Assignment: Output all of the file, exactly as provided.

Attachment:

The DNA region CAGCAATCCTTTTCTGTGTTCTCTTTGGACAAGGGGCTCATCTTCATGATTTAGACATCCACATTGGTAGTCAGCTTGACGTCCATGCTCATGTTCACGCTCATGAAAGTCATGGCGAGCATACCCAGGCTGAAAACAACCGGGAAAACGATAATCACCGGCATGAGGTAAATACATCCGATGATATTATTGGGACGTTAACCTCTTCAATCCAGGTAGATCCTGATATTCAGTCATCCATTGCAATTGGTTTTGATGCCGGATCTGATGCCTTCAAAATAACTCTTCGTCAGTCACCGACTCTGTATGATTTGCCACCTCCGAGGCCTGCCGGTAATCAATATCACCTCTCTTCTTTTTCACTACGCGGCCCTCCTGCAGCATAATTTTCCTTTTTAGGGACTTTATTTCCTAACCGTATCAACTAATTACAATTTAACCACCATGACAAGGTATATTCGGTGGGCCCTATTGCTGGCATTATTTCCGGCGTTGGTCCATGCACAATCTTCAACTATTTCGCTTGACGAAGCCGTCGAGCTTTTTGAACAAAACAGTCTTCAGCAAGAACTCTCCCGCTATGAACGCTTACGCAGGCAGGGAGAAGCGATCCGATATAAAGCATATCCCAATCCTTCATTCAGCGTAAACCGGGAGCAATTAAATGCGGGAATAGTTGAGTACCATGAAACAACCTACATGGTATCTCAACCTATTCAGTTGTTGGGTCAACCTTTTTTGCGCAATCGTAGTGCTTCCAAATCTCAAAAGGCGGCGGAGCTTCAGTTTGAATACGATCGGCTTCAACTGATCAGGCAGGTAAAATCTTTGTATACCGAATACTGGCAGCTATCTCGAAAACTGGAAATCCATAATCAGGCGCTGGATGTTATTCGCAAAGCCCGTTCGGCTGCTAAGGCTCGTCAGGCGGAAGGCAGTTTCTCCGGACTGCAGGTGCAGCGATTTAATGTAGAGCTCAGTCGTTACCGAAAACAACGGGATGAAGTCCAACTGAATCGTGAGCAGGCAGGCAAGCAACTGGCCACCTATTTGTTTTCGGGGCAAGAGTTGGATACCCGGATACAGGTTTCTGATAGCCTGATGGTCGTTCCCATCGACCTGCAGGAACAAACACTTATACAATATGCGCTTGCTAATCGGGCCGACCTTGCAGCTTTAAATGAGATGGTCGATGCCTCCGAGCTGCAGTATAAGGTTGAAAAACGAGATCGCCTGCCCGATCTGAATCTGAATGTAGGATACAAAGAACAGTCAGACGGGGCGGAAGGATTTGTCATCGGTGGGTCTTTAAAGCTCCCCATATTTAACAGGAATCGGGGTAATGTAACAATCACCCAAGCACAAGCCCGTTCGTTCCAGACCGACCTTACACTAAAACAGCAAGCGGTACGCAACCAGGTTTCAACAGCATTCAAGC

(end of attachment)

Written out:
The DNA region CAGCAATCCTTTTCTGTGTTCTCTTTGGACAAGGGGCTCATCTTCATGATTTAGACATCCACATTGGTAGTCAGCTTGACGTCCATGCTCATGTTCACGCTCATGAAAGTCATGGCGAGCATACCCAGGCTGAAAACAACCGGGAAAACGATAATCACCGGCATGAGGTAAATACATCCGATGATATTATTGGGACGTTAACCTCTTCAATCCAGGTAGATCCTGATATTCAGTCATCCATTGCAATTGGTTTTGATGCCGGATCTGATGCCTTCAAAATAACTCTTCGTCAGTCACCGACTCTGTATGATTTGCCACCTCCGAGGCCTGCCGGTAATCAATATCACCTCTCTTCTTTTTCACTACGCGGCCCTCCTGCAGCATAATTTTCCTTTTTAGGGACTTTATTTCCTAACCGTATCAACTAATTACAATTTAACCACCATGACAAGGTATATTCGGTGGGCCCTATTGCTGGCATTATTTCCGGCGTTGGTCCATGCACAATCTTCAACTATTTCGCTTGACGAAGCCGTCGAGCTTTTTGAACAAAACAGTCTTCAGCAAGAACTCTCCCGCTATGAACGCTTACGCAGGCAGGGAGAAGCGATCCGATATAAAGCATATCCCAATCCTTCATTCAGCGTAAACCGGGAGCAATTAAATGCGGGAATAGTTGAGTACCATGAAACAACCTACATGGTATCTCAACCTATTCAGTTGTTGGGTCAACCTTTTTTGCGCAATCGTAGTGCTTCCAAATCTCAAAAGGCGGCGGAGCTTCAGTTTGAATACGATCGGCTTCAACTGATCAGGCAGGTAAAATCTTTGTATACCGAATACTGGCAGCTATCTCGAAAACTGGAAATCCATAATCAGGCGCTGGATGTTATTCGCAAAGCCCGTTCGGCTGCTAAGGCTCGTCAGGCGGAAGGCAGTTTCTCCGGACTGCAGGTGCAGCGATTTAATGTAGAGCTCAGTCGTTACCGAAAACAACGGGATGAAGTCCAACTGAATCGTGAGCAGGCAGGCAAGCAACTGGCCACCTATTTGTTTTCGGGGCAAGAGTTGGATACCCGGATACAGGTTTCTGATAGCCTGATGGTCGTTCCCATCGACCTGCAGGAACAAACACTTATACAATATGCGCTTGCTAATCGGGCCGACCTTGCAGCTTTAAATGAGATGGTCGATGCCTCCGAGCTGCAGTATAAGGTTGAAAAACGAGATCGCCTGCCCGATCTGAATCTGAATGTAGGATACAAAGAACAGTCAGACGGGGCGGAAGGATTTGTCATCGGTGGGTCTTTAAAGCTCCCCATATTTAACAGGAATCGGGGTAATGTAACAATCACCCAAGCACAAGCCCGTTCGTTCCAGACCGACCTTACACTAAAACAGCAAGCGGTACGCAACCAGGTTTCAACAGCATTCAAGC